At Great Falls, the Potomac River crosses the Fall Zone

At Great Falls, the Potomac River crosses the "Fall Zone"

Geology of the Piedmont Province

The Piedmont Province’s metamorphic, sedimentary, and igneous rocks were created through the crushing blows of mountain-building continental collisions, the erosion of mountain chains, and the pulling apart of a supercontinent.

The gently rolling landscape of the eastern Piedmont looks very different from the relatively flat landscape of the western Piedmont. This difference is caused by a change in the rock underlying the surface, or bedrock, from harder, mostly metamorphic rock in the east to softer, mostly sedimentary rock in the west.

The eastern edge of the Piedmont contains the "Fall Zone," a transitional zone between the metamorphic rocks of the Piedmont and the more easily eroded sediments of the Coastal Plain. The "Fall Zone" is manifested in a series of waterfalls and rapids as water moves from higher elevation in the Piedmont to lower elevation in the Coastal Plain. You can see these waterfalls in the Potomac Gorge at Great Falls Park (Virginia) or C&O Canal National Historic Park (Maryland).

The geologic history of the Piedmont began in the late Proterozoic (~ 600 million years ago) when rifting broke apart an ancient supercontinent and formed a new ocean called the Iapetus. This ocean, named after the father of Atlas in Greek mythology, preceded the Atlantic.

Three mountain building episodes, named by geologists the Taconic, Acadian, and Alleghenian Orogenies, later closed the Iapetus Ocean when large masses of land collided with the ancient North American continent. These collisions happened between 440 and 265 million years ago and formed the supercontinent Pangaea.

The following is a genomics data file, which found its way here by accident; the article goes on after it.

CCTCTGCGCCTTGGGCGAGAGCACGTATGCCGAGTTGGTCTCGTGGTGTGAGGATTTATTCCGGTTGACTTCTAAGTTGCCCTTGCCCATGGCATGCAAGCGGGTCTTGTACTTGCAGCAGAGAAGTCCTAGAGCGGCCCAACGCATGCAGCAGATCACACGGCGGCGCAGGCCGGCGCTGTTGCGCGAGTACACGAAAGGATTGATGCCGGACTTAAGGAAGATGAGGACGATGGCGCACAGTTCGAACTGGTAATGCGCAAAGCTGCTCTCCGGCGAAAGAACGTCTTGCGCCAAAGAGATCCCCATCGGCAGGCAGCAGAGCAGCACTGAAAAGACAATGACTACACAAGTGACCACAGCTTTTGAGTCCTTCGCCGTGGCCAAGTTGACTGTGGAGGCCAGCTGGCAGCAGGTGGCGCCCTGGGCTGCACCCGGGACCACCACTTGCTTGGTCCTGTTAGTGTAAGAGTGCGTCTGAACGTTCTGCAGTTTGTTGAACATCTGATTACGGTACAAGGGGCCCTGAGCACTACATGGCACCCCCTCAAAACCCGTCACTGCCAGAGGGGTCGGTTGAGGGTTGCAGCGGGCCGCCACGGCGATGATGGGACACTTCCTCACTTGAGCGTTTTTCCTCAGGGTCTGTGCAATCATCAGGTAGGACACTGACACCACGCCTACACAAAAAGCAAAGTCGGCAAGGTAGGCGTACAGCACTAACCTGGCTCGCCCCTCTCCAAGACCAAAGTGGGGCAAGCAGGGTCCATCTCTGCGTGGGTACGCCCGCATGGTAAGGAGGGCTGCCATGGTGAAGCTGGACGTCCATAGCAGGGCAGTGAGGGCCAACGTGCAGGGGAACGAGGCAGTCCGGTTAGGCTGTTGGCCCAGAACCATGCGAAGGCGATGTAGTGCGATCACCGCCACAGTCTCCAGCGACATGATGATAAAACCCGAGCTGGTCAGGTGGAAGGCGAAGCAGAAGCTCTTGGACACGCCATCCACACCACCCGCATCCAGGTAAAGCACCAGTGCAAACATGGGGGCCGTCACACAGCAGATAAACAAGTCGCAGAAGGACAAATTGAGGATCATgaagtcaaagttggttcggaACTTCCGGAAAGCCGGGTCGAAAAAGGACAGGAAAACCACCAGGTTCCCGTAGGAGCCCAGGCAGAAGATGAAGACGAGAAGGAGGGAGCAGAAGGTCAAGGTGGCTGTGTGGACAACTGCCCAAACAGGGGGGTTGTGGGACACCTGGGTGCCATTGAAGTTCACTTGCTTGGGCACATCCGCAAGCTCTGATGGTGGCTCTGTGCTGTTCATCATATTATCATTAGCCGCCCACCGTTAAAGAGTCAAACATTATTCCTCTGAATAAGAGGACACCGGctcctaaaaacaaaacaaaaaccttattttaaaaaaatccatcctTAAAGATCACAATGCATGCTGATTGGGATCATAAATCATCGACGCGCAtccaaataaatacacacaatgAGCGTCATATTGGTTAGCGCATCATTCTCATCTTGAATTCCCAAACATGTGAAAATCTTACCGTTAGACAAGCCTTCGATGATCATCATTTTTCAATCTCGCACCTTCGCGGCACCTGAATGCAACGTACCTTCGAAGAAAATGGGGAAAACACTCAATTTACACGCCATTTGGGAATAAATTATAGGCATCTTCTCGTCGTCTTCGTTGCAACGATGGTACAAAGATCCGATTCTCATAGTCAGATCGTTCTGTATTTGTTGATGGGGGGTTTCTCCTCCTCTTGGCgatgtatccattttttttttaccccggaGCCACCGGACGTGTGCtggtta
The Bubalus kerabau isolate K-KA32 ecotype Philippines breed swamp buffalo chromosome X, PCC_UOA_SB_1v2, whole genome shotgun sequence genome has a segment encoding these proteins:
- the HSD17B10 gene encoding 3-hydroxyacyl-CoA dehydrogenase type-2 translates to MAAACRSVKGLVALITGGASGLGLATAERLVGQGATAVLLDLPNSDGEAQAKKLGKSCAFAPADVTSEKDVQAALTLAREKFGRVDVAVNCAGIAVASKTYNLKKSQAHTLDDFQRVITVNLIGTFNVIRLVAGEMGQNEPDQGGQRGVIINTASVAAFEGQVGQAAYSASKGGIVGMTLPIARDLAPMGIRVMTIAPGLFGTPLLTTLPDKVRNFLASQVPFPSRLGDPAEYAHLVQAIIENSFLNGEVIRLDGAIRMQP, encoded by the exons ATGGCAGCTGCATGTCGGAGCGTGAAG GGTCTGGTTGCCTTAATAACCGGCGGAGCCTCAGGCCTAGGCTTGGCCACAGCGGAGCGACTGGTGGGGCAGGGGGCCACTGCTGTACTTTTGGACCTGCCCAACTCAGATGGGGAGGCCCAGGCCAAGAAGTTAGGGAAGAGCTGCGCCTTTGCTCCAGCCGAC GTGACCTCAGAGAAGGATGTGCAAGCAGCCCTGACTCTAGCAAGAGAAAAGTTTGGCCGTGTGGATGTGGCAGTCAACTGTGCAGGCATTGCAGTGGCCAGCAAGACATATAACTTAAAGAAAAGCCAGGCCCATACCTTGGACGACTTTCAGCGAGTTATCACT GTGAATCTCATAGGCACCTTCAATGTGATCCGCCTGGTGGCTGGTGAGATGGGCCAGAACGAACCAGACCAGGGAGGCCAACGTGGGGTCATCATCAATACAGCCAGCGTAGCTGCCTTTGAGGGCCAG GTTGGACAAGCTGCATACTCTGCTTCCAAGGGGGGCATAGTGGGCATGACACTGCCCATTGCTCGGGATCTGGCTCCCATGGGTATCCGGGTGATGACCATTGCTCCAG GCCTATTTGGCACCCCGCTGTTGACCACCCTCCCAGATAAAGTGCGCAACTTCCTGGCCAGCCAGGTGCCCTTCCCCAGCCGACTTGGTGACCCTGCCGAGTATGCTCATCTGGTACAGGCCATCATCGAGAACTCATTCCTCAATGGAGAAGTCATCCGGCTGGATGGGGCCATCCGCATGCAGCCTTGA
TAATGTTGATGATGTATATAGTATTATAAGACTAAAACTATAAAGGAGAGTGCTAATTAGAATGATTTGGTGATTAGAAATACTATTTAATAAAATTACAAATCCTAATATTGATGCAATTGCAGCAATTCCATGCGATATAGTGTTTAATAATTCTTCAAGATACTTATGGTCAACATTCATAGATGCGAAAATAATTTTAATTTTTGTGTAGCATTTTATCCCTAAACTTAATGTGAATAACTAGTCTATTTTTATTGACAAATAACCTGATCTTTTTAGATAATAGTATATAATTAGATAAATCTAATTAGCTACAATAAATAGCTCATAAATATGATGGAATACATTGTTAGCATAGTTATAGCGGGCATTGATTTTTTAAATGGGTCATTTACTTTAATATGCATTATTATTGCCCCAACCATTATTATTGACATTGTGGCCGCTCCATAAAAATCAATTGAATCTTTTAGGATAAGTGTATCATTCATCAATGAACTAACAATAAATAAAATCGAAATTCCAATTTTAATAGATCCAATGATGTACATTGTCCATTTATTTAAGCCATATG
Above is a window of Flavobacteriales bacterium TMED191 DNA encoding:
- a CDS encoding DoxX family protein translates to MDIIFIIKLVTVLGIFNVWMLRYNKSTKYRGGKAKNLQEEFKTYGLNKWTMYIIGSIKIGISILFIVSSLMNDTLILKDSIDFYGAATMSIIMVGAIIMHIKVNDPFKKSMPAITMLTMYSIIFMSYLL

The collisions attached Iapetus Ocean basin sediment, part of a volcanic island chain, and a chunk of continental crust to the continent. Within the eastern Piedmont, these rocks, along with eroded fragments of the mountain chains, were heavily metamorphosed (changed due to temperature and pressure) and faulted (fractured) during the collisions.

An additional geologic process took place in the western Piedmont that caused its rocks to be different. About 220 million years ago, a rift began to tear apart Pangaea, forming depressions in the land surface. These depressions, or basins, frequently filled with large lakes and became choked with sediment from the adjacent Appalachian Mountains, then at heights rivaling the Himalayas. Eventually this rift failed. Manassas National Battlefield Park preserves sediment from one of these basins.

Farther to the east, a second rift successfully tore apart Pangaea and began forming the Atlantic Ocean, which continues to widen today. The volcanic rocks of the Piedmont were created when magma rose to the surface through cracks caused by the two rifts.

Great Falls

Just 15 miles from Washington D.C., the Great Falls pour over ancient metamorphic rock, dropping 76 feet over 2/3 of a mile where the Potomac River crosses the “Fall Zone”. Click the link below for more information on the Great Falls.

Manassas National Battlefield Park

At Manassas National Battlefield Park, sedimentary deposits associated with a failed Triassic rift are exposed. The red shale visible in this photo is interbedded with thin layers of gray siltstone. Rocks from this formation may contain fossils.

Great Falls of the Potomac (NPS)
Prince William Forest Park Geology E-Walk (NPS)

Geologic Time Scale (USGS)
Geologic Glossary (USGS/NPS)
Geologic Map of the National Parks in the National Capital Region
Geologic Map of C & O Canal National Historical Park
NPS Geologic Resource Reports for Parks




National Park Service
Center for Urban Ecology
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Washington, DC 20007

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